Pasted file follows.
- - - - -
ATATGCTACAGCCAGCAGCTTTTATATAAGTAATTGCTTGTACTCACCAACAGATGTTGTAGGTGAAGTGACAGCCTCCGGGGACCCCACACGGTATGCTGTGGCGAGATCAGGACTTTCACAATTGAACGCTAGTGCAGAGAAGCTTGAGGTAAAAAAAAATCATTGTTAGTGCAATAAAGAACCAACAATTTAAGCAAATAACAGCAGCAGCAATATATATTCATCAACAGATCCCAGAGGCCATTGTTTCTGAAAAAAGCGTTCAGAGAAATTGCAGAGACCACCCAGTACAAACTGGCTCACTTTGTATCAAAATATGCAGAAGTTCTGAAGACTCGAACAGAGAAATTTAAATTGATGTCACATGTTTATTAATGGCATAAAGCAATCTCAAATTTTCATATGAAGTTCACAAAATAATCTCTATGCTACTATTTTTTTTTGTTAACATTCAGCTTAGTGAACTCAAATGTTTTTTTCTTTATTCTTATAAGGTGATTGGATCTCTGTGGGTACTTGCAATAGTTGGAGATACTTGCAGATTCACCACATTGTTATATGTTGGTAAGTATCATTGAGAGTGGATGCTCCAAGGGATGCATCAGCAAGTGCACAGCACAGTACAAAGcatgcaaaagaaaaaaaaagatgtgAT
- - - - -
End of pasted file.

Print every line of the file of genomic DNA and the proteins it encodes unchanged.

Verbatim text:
ATATGCTACAGCCAGCAGCTTTTATATAAGTAATTGCTTGTACTCACCAACAGATGTTGTAGGTGAAGTGACAGCCTCCGGGGACCCCACACGGTATGCTGTGGCGAGATCAGGACTTTCACAATTGAACGCTAGTGCAGAGAAGCTTGAGGTAAAAAAAAATCATTGTTAGTGCAATAAAGAACCAACAATTTAAGCAAATAACAGCAGCAGCAATATATATTCATCAACAGATCCCAGAGGCCATTGTTTCTGAAAAAAGCGTTCAGAGAAATTGCAGAGACCACCCAGTACAAACTGGCTCACTTTGTATCAAAATATGCAGAAGTTCTGAAGACTCGAACAGAGAAATTTAAATTGATGTCACATGTTTATTAATGGCATAAAGCAATCTCAAATTTTCATATGAAGTTCACAAAATAATCTCTATGCTACTATTTTTTTTTGTTAACATTCAGCTTAGTGAACTCAAATGTTTTTTTCTTTATTCTTATAAGGTGATTGGATCTCTGTGGGTACTTGCAATAGTTGGAGATACTTGCAGATTCACCACATTGTTATATGTTGGTAAGTATCATTGAGAGTGGATGCTCCAAGGGATGCATCAGCAAGTGCACAGCACAGTACAAAGcatgcaaaagaaaaaaaaagatgtgAT